Home health and personal care aides monitor the condition of people with disabilities or chronic illnesses and help them with daily living activities.Work Environment
Home health and personal care aides work in a variety of settings, including clients’ homes, group homes, and day services programs. Most aides work full time, although part-time work is common. Work schedules may vary.How to Become a Home Health or Personal Care Aide
Home health and personal care aides typically need a high school diploma or equivalent, but some positions do not require it. Those working in certified home health or hospice agencies may need to complete formal training or pass a standardized test.Pay
The median annual wage for home health and personal care aides was $27,080 in May 2020.Job Outlook
Employment of home health and personal care aides is projected to grow 33 percent from 2020 to 2030, much faster than the average for all occupations.
About 599,800 openings for home health and personal care aides are projected each year, on average, over the decade. Many of those openings are expected to result from the need to replace workers who transfer to different occupations or exit the labor force, such as to retire.State & Area Data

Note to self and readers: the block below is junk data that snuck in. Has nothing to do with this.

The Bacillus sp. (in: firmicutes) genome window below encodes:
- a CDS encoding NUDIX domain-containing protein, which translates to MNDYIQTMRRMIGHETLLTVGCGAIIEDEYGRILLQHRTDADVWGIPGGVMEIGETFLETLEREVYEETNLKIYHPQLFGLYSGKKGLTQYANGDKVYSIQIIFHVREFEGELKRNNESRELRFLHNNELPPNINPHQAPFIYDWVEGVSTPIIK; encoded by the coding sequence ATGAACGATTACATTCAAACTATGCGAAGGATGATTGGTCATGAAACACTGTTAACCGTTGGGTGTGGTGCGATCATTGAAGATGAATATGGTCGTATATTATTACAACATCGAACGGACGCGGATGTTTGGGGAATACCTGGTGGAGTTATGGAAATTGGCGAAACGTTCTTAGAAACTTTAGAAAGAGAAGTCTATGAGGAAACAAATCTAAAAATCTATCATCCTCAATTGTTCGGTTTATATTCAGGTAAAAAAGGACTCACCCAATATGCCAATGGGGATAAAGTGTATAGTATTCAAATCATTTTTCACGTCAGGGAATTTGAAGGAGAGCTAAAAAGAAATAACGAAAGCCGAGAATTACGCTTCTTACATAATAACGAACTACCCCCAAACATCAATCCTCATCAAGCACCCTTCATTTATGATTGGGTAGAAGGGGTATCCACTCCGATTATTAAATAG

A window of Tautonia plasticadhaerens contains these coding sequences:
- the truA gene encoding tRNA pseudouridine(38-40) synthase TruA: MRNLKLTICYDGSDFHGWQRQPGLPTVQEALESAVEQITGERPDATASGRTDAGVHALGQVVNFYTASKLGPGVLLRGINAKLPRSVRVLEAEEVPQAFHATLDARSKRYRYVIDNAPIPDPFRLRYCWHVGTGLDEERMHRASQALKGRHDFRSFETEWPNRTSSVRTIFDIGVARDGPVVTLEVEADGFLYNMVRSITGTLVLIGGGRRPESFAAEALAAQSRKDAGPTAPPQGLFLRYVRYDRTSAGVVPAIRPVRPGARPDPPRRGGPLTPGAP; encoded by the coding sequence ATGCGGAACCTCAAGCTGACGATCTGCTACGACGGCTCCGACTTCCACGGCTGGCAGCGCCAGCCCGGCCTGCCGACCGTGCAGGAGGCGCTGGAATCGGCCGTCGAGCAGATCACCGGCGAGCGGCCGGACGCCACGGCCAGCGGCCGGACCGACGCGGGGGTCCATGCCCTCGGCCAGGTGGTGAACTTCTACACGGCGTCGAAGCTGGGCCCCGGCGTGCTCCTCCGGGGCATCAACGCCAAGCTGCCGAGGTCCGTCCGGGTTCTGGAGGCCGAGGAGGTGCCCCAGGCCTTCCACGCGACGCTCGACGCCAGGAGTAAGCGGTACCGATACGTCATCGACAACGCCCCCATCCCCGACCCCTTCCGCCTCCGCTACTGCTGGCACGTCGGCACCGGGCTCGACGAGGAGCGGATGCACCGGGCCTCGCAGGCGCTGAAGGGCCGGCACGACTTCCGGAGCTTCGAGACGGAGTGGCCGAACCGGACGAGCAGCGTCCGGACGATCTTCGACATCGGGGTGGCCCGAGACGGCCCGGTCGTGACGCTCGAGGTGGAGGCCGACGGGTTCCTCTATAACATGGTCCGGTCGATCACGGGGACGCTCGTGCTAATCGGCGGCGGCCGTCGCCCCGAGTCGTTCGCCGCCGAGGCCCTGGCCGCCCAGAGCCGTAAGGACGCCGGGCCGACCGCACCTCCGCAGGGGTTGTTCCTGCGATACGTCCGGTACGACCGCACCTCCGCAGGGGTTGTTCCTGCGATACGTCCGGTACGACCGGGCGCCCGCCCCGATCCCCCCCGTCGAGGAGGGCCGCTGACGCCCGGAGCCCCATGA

Explore resources for employment and wages by state and area for home health and personal care aides.Similar Occupations
Compare the job duties, education, job growth, and pay of home health and personal care aides with similar occupations.More Information, Including Links to O*NET
Learn more about home health and personal care aides by visiting additional resources, including O*NET, a source on key characteristics of workers and occupations.